Simplicial geometry and transportation polytopes,

Trans. Amer. Math. Soc. 217 (1976) 138.


Map shares to degradations- two workloads -

  • Suppose f1 and f2 > 0 , f1 + f2 = 1

  • Model: System operates in state

    • 12 with probability f1

    • 21 with probability f2

      (independent of who is on queue)

  • Average degradation vector:

    V = f1 V(12) + f2 V(21)


Predict Degradations From Shares(Two Workloads)

  • Reasonable modeling assumption: f1 = 1, f2 = 0 means workload 1 runs at high priority

  • For arbitrary shares: workload priority order is

    (1,2) with probability f1

    (2,1) with probability f2 (probability = fraction of time)

  • Compute average workload degradation: d1 = f1  (wkl 1 degradation at high priority) + f2 (wkl 1 degradation at low priority )

Fair Share Scheduling


Model validation


Model validation


Map shares to degradations- three (n) workloads -

f1 f2 f3

prob(123) = ------------------------------

(f1 + f2 +f3) (f2 +f3) (f3)

  • Theorem: These n! probabilities sum to 1

    • interesting identity generalizing adding fractions

    • prove by induction, or by coupon collecting

  • V = ordered states s prob(s) V(s)

  • O(n!), (n!), good enough for n  9 (12)


Model validation


Model validation


The Fair Share Applet

  • Screen captures on next slides are from www.bmc.com/patrol/fairshare

  • Experiment with “what if” fair share modeling

  • Watch a simulation

  • Random virtual job generator for the simulation is the same one used to generate random real jobs for our benchmark studies


1

2

3

Three Transaction Workloads

???

  • Three workloads, each with utilization 0.32 jobs/second  1.0 seconds/job = 0.32 = 32%

  • CPU 96% busy, so average (conserved) response time is 1.0/(10.96) = 25 seconds

  • Individual workload average response times depend on shares

???

???


1

sum 80.0

32.0

2

48.0

3

20.0

Three Transaction Workloads

  • Normalized f3 = 0.20 means 20% of the time workload 3 (development) would be dispatched at highest priority

  • During that time, workload priority order is (3,1,2) for 32/80 of the time, (3,2,1) for 48/80

  • Probability( priority order is 312 ) = 0.20(32/80) = 0.08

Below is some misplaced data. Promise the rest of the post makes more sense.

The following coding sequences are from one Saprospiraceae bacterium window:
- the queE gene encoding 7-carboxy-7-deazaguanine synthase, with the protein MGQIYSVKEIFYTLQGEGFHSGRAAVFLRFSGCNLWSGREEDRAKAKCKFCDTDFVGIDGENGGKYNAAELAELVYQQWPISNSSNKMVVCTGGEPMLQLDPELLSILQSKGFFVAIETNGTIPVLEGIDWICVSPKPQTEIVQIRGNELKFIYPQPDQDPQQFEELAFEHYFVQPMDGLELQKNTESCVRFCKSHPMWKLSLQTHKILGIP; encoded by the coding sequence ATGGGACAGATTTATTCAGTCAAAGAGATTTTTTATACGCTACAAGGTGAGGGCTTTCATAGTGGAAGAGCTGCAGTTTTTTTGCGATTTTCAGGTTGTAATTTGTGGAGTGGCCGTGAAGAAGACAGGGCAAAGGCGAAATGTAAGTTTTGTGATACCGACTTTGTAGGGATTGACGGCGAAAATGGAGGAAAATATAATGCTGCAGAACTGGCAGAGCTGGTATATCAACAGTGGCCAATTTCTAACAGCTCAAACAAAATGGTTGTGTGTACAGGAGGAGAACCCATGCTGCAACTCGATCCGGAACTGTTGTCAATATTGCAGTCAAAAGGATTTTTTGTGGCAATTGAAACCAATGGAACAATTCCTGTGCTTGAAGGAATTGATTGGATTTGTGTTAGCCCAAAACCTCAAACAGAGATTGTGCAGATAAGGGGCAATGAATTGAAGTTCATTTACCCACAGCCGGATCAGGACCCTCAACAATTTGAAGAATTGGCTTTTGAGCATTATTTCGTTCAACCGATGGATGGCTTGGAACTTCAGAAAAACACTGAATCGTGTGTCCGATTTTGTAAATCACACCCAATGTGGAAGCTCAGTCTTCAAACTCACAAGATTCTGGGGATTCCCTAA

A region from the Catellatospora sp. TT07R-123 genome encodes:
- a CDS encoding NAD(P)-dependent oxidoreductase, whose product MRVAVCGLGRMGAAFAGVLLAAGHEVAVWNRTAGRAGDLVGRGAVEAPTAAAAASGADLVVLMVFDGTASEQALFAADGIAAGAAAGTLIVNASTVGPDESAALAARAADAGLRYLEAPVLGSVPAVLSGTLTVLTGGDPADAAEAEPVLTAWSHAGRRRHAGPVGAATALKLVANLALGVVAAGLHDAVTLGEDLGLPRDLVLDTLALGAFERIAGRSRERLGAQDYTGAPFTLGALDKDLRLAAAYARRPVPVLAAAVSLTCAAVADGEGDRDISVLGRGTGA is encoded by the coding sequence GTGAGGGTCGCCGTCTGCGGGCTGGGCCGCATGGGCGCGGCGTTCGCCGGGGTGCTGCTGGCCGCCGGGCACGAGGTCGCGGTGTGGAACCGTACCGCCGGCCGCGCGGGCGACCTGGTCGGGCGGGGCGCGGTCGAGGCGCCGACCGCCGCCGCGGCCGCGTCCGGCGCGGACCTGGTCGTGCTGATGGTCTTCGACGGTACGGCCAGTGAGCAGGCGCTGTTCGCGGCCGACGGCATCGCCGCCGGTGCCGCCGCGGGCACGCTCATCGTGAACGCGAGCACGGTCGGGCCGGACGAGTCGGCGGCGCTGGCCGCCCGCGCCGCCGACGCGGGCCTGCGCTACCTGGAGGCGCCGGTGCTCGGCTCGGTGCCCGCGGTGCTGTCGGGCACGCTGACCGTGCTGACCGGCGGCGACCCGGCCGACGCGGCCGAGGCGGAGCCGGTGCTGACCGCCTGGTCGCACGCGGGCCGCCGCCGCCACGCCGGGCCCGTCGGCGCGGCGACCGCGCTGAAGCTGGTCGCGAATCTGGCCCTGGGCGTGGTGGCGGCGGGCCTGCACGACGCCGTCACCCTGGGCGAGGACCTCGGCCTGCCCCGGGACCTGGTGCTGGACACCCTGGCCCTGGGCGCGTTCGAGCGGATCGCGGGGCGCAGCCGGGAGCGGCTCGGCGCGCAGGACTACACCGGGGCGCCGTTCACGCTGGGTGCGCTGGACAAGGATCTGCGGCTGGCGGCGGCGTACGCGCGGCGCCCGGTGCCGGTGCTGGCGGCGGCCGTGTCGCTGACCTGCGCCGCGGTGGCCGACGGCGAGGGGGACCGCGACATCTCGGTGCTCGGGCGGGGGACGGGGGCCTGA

Three Transaction Workloads

  • Formulas on previous slide

  • Average predicted response time weighted by throughput 25 seconds (as expected)

  • Hard to understand intuitively

  • Software helps


note change from 32%

Three Transaction Workloads


jobs currently on run queue

Simulation


When the Model Fails

  • Real CPU uses round robin scheduling to deliver time slices

  • Short jobs never wait for long jobs to complete

  • That resembles shortest job first, so response time conservation law fails

  • At high utilization, simulation shows smaller response times than predicted by model

  • Response time conservation law yields conservative predictions


Scaling Degradation Predictions

  • V = ordered states s prob(s) V(s)

  • Each s is a permutation of (1,2, … , n)

  • Think of it as a vector in n-space

  • Those n! vectors lie on of a sphere

  • For n large they are pretty densely packed

  • Think of prob(s) as a discrete approximation to a probability distribution on the sphere

  • V is an integral


Monte Carlo

  • loop sampleSize times

    choose a permutation s at random from the distribution determined by the shares

    compute degradation vector V(s)

    accumulate V += prob(s)V(s)

  • sampleSize = 40000 works well independent of n!


Map shares to degradations(geometry)

  • Interpret shares as barycentric coordinates in the n-1 simplex

  • Study the geometry of the map from the simplex to the n-1 dimensional permutahedron

  • Easy when n=2: each is a line segment and map is linear


Mapping a triangle to a hexagon

f3 = 1

f1 = 0

312

132

f1 = 1

M

f3 = 0

321

123

wkl 1 high priority

213

231

wkl 1 low priority


Mapping a triangle to a hexagon

f1 = 0

f1 = 1

{23}


Mapping a triangle to a hexagon